The gradual transition to replicable science

Somebody emailed me:

I am a researcher at ** University and I have recently read your article on average predictive comparisons for statistical models published 2007 in the journal “Sociological Methodology”.

Gelman, Andrew/Iain Pardoe. 2007. “Average Predictive Comparisons for Models with Nonlinearity, Interactions, and Variance Components”. Sociological Methodology 37: 23-51.

Currently I am working with multilevel models and find your approach very interesting and useful.

May I ask you whether replication materials (e.g. R Code) for this article are available?

I had to reply:

Hi—I’m embarrassed to say that our R files are a mess! I had ideas of programming the approach more generally as an R package but this has not yet happened yet.

30 thoughts on “The gradual transition to replicable science

  1. Messy R files are better than nothing.

    What I find tends to happen with file-based data is that a researcher will gradually munge the data into some form other than its original form, either by hand or by script. They tend to alter the scripts as they go to work on some intermediate output that was generated by an earlier script. I’ve always tried to work in such a way that there’s a complete script going from raw data to whatever input is needed for analysis.

    What I find tends to happen with interpreted languages like R is that a researcher will do things in the interpreter rather than in a program file they save. Then, there’s no hope of reproducing what they did.

    Daniel Lee and I are working with Andrew on an applied project now and we’re being very careful that everything is replicable through a makefile from raw input data through statistical analysis to plots and table output. We’re only at the simulated data phase right now, but we set things up so that the makefile has a simulate command, a fit command, and a plot-fit command. Running them in succession will replicate our entire set of results.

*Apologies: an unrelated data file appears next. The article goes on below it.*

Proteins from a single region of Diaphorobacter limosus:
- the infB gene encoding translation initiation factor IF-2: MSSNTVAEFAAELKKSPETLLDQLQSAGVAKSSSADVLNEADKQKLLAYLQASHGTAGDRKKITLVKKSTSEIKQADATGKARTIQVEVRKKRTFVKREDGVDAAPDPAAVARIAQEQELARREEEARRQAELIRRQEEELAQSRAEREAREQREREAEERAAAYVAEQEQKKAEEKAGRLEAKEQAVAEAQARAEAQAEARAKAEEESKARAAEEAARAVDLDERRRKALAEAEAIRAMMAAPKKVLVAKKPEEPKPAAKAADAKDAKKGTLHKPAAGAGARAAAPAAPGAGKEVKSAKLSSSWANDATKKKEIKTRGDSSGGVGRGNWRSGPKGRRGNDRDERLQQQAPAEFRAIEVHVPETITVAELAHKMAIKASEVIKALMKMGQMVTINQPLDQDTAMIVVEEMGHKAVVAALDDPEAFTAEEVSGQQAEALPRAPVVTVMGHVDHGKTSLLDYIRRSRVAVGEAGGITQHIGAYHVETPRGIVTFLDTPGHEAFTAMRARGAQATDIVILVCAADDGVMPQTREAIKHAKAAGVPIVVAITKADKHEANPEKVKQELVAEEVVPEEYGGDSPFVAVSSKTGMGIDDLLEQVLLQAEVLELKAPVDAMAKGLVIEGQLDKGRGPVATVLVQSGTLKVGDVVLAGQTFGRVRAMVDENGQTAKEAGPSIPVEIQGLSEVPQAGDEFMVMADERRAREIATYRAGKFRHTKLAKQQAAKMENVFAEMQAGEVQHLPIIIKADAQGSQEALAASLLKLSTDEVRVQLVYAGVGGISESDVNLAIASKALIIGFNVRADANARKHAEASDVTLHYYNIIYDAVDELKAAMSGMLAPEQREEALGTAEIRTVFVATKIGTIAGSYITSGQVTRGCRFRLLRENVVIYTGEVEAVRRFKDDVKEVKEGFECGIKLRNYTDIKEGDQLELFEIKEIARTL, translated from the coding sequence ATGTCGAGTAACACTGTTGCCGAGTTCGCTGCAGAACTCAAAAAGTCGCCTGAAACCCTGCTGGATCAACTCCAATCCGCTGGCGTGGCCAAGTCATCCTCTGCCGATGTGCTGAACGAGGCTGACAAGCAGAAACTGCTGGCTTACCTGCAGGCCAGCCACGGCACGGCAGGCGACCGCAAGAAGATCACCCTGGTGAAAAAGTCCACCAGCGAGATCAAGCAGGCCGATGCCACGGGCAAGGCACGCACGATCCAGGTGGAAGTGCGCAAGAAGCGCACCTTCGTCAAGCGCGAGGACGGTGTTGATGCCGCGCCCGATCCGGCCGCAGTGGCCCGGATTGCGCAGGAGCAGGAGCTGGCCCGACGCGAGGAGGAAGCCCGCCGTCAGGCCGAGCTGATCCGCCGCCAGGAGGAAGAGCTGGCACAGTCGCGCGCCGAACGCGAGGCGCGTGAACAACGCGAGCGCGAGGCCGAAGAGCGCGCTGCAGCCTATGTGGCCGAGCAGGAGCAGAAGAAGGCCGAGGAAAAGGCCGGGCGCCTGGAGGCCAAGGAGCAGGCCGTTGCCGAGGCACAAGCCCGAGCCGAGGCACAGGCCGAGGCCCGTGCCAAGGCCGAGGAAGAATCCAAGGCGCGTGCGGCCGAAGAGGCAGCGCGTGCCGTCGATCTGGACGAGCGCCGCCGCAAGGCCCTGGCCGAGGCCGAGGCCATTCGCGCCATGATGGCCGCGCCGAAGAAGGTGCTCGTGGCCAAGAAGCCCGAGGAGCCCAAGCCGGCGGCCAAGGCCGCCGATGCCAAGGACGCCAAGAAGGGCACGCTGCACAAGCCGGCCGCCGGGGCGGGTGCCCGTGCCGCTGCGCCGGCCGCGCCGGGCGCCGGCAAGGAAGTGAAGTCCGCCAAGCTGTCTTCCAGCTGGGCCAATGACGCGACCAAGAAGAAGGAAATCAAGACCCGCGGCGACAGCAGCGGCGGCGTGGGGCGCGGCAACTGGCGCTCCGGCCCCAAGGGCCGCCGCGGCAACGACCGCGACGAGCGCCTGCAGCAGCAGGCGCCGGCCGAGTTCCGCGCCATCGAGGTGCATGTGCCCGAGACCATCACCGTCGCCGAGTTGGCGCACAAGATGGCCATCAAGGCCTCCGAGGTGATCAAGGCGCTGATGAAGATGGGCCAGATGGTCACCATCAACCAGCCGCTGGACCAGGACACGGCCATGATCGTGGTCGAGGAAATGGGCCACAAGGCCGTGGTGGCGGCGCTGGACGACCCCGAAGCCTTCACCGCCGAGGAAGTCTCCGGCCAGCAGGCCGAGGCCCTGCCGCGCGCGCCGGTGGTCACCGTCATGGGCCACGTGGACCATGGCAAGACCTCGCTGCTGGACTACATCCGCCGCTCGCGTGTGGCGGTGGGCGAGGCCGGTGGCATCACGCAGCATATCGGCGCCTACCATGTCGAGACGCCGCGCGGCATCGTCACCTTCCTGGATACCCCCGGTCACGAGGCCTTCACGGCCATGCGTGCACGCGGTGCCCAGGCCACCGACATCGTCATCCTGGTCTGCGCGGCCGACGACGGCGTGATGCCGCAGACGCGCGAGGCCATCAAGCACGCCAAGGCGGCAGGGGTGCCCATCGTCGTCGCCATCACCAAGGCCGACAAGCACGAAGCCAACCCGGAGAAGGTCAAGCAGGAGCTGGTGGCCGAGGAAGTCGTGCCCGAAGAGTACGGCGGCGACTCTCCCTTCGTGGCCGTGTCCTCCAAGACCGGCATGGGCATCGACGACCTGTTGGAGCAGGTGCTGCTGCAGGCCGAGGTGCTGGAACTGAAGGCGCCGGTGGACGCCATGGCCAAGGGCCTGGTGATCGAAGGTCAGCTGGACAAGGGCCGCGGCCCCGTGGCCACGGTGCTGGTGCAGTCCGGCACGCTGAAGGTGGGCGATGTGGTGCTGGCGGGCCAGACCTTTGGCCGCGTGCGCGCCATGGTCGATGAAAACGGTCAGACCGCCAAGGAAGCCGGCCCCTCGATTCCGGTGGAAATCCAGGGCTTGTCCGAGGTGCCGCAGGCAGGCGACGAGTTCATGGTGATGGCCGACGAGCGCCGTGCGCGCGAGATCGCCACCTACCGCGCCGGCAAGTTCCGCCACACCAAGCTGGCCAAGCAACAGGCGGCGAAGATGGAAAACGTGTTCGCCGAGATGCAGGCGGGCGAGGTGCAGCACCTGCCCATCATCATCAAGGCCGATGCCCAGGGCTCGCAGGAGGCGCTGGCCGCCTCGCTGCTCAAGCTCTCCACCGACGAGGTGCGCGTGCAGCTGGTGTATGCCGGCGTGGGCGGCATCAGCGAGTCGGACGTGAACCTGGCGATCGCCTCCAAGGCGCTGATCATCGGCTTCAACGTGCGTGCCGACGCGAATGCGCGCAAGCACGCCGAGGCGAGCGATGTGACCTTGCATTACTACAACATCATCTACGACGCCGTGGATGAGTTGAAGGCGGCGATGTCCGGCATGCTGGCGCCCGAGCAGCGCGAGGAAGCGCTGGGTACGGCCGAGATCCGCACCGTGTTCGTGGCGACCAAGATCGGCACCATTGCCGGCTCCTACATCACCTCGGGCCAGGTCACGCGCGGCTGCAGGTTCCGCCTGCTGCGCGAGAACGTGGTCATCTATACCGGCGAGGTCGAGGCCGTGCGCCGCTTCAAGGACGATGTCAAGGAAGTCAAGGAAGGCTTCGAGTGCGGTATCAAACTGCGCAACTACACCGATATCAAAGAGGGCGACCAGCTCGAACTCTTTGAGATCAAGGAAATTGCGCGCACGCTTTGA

We’ll maintain this approach throughout the project. Of course, everything’s in version control so we can always go back and replicate what we did at any stage of the project. Version control is critical both for collaboration and for being able to back up if you dig yourself into a hole at some point. Using GitHub, you even get a download button that zips up the most recent snapshot of the repository for distribution.

    One might argue our files could use more documentation. I’d argue that the code trail itself, being runnable from a top-level command, is actually a better form of doc because it doesn’t lie. The problem with doc is that it quickly gets out of synch with the code, so reading doc is always dangerous compared to reading the actual code that generated the results. I’ve elaborated on this in both the Stan manual and in a blog post, The Futility of Commenting Code.

    • +1

      Not sure about R but while using gnuplot or octave my solution used to be a bash file with a Heredoc within it. That way I could also do some sed awk preprocessing and have it all in one location.

      +1 for versioning. I used bazaar and by tweaking bit it was very easy to just bzr add and bzr commit files every so often. Just in case I forgot to manually commit changes (very often!) I also had a daily bzr commit take place automatically using cron. Worked quite well.

    • + 1, also!

      I agree that R and other interpreted languages encourage an approach in which data munging is lost in the interpreter, but it doesn’t have to be that way. For the last several years, I have made sure to report data only from Rmd-based scripts (and more recently, webpages constructed off knitr via shiny), which start with the original data set. The final analyses and the code that generated them are posted to a (hidden) permanent web location. That way, anyone with the link could reconstruct what I did, and have the potential to catch errors. This includes myself, years later! At the moment, this approach seems to strike a nice balance: it’s easy to do analyses, and its also “easy” for a stranger to understand how to run and view them. With shiny, of course, the stranger can even manipulate them to get multiple views on the data.

      I also agree that that the code trail itself forms a better documentation than a separate document, but it’s still not very satisfying. This is especially so when variable names are sloppy, out of date, or designed for the writer of the code, not a reader. This too often characterizes my own code!

      • I often document broad sections, their goal etc. but refrain from documenting the finer bits because I’m certain I’ll change variables & function calls etc. without making the effort to update the docs.

    • Bob: Very interesting.